Three main take-aways from the minutes
The just-released minutes of the European Central Bank’s September meeting give a good grasp of the discussion behind closed doors. Remember that the ECB had announced the expected and so-called anticipated reduction of monthly quantitative easing (QE) purchases from 30 billion euro to 15 billion euro, starting 1 October.
For the rest, the forward guidance on an end of net asset purchases (end of this year) and interest rates (unchanged at least through the summer of 2019) had remained unchanged.
In the minutes, the following three issues stood out:
- During the meeting, there had been an extensive discussion on the growth outlook and the potential impact from trade and emerging markets. As already illustrated by ECB president Mario Draghi’s comments at the press conference after the September meeting, the ECB had become a bit more cautious about potential risks to what is still regarded as a solid recovery. One member of the Governing Council even remarked that due to trade tensions and global risks, risks to activity could be characterised as being tilted to the downside.
- The other important issue was the discussion on core inflation. Here, the ongoing discrepancy between low actual numbers and the ECB’s expectation of a pick-up still remain. It is obvious that the ECB still believes that supply-side constraints should translate into higher core inflation. However, the discussion also stressed that evidence of this materialising is still very scarce. There also seems to be some doubt within the ECB on whether higher wages would actually lead to higher inflation as an increase in labour productivity could mitigate any inflationary effect.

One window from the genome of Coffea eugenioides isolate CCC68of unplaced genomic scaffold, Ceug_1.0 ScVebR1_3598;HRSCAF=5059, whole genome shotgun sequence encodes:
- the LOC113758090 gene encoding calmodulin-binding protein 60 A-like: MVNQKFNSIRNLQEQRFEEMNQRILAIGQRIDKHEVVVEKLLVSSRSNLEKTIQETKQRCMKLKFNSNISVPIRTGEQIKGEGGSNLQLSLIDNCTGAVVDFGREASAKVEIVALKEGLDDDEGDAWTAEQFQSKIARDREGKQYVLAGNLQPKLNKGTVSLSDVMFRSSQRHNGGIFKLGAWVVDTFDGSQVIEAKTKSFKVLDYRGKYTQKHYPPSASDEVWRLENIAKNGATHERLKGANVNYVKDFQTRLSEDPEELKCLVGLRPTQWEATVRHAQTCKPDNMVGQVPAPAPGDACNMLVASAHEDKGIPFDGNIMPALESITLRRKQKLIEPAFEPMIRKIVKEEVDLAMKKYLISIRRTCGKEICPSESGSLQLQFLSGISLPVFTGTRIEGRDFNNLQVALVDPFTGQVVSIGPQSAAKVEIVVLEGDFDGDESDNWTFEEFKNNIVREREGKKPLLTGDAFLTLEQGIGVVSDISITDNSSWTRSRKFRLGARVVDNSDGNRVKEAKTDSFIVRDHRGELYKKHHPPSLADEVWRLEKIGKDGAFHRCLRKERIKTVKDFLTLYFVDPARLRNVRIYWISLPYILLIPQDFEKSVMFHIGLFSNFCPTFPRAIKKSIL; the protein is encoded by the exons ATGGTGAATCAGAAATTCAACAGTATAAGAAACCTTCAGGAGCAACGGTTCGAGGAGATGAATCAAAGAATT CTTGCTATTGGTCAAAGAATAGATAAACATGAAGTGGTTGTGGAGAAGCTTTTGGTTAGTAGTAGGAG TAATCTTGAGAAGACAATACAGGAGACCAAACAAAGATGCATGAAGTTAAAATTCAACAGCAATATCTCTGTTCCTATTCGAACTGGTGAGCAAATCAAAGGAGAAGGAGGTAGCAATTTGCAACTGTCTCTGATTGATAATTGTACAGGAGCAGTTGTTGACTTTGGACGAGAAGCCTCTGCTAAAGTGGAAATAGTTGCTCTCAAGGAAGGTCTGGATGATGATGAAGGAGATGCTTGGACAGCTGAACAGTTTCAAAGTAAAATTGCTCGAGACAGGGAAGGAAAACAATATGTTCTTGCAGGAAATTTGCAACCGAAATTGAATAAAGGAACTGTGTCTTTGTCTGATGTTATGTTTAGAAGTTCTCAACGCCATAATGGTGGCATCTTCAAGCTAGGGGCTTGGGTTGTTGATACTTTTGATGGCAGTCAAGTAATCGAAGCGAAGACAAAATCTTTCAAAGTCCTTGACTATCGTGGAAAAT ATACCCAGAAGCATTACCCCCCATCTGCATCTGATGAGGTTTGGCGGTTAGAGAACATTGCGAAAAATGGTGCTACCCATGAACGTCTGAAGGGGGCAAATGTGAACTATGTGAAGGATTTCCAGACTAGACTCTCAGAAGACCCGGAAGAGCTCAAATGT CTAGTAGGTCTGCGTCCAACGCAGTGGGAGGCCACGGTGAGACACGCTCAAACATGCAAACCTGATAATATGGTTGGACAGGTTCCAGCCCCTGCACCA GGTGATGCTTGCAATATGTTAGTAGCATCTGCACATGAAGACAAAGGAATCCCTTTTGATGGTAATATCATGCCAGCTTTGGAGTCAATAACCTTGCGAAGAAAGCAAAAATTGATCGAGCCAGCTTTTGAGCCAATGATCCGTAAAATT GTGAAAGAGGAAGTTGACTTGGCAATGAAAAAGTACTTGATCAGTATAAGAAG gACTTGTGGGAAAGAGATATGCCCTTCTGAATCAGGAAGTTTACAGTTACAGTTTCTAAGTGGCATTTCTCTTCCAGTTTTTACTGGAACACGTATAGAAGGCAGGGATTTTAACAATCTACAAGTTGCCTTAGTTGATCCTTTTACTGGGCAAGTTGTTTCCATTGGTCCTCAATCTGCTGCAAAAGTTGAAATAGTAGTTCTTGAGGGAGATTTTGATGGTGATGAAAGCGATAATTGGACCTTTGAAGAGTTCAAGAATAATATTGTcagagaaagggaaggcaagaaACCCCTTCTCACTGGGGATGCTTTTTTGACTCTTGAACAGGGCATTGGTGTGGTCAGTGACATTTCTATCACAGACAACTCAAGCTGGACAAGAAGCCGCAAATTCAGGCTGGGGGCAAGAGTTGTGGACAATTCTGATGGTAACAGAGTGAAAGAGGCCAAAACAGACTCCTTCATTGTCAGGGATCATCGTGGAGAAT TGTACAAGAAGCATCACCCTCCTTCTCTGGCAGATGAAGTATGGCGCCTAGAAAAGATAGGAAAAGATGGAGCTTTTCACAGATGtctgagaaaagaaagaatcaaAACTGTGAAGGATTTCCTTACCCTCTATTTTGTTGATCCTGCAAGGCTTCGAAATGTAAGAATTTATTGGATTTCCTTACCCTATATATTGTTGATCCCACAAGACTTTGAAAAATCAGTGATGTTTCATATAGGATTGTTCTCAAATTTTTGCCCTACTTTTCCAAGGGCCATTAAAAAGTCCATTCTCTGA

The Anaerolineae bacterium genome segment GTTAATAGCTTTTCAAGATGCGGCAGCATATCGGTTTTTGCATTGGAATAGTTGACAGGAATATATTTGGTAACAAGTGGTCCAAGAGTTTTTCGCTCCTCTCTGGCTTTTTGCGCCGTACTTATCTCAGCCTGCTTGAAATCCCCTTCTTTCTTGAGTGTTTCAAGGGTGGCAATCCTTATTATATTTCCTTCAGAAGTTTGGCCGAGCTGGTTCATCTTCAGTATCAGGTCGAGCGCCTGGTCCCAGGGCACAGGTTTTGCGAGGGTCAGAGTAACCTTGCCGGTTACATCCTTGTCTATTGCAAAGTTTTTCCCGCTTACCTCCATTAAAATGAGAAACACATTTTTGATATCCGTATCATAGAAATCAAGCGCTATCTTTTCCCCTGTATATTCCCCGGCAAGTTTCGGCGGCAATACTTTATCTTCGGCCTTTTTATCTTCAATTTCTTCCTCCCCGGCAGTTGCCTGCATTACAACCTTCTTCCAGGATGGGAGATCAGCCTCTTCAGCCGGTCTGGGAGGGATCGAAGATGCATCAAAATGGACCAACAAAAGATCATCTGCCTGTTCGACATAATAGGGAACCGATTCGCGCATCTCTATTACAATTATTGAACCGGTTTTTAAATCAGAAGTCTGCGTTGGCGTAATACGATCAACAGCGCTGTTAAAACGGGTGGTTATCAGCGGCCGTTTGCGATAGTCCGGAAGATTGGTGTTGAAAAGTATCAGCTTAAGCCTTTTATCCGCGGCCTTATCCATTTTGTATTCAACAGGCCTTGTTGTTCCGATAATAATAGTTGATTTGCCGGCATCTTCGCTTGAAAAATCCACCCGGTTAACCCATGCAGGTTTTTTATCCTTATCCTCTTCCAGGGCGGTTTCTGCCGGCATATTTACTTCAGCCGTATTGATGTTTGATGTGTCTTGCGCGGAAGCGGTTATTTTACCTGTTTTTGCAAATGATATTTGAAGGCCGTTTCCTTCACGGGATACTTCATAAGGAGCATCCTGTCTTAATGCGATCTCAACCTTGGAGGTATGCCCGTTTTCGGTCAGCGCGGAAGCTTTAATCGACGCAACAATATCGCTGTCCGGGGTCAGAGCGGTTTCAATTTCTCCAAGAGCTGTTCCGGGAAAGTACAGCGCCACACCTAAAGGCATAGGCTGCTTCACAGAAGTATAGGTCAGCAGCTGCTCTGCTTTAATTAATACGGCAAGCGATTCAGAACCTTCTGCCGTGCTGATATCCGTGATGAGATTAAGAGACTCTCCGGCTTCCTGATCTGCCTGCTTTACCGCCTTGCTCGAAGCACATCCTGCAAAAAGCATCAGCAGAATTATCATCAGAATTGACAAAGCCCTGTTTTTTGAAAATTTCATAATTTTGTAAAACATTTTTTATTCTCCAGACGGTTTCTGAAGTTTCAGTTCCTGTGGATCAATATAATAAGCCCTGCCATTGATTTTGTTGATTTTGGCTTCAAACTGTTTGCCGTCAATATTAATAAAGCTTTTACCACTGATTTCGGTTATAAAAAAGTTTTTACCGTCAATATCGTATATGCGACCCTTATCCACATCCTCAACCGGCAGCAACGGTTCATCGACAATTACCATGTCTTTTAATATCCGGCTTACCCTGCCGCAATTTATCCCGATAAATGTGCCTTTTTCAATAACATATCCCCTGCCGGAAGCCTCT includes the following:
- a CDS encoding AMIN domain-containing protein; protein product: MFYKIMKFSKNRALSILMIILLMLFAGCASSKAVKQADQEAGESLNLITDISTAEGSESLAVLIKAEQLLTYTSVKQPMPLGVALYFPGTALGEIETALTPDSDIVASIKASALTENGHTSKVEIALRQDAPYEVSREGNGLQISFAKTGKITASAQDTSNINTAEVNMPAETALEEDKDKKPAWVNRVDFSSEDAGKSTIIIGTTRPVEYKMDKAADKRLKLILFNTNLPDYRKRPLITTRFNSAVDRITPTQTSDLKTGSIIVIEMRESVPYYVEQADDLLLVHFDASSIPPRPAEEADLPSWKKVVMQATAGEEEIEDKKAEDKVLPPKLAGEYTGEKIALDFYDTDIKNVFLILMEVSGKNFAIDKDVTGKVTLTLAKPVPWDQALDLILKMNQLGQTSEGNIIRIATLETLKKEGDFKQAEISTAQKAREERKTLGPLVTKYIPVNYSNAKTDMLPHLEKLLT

- Finally, the word “vigorous” was missing in the minutes. Two weeks ago, Draghi’s comments at European Parliament about a “relatively vigorous” pick-up in underlying inflation in the coming years led to some excitement in financial markets. The fact that this wording is not in the minutes, as well as the fact that the ECB staff had actually lowered its core inflation projections for 2019 and 2020 at the September meeting, are in our view reason enough to believe that “vigorous” was one of the very rare slips of the tongue by the ECB president.
Little reason to doubt the ECB's auto pilot
Still, financial market participants keep on speculating about the timing of a first rate hike by the ECB. Every time, headline inflation picks up, or a hawkish member of the Governing Council makes a slightly misleading statement, market participants seem to get nervous.
But, in our view, there is very little reason to doubt the ECB’s autopilot. The communication and the forward-guidance of the ECB since June has been very consistent and straightforward. The essence of the ECB’s strategy is a gradual end of the net asset purchases of QE by the end of the year and possibly a first rate in September or October next year.
The only unanswered questions are for how long the ECB would be willing to continue reinvesting maturing assets, whether the ECB would first hike the deposit rate and then the refi rate or both together and what the size of the rate hike will be.
However, it is currently far too early to answer these questions. Why should the ECB unnecessarily commit itself? As illustrated by the current market turmoil and doubts about the strength of the global economy, too much can happen between now and the end of summer 2019.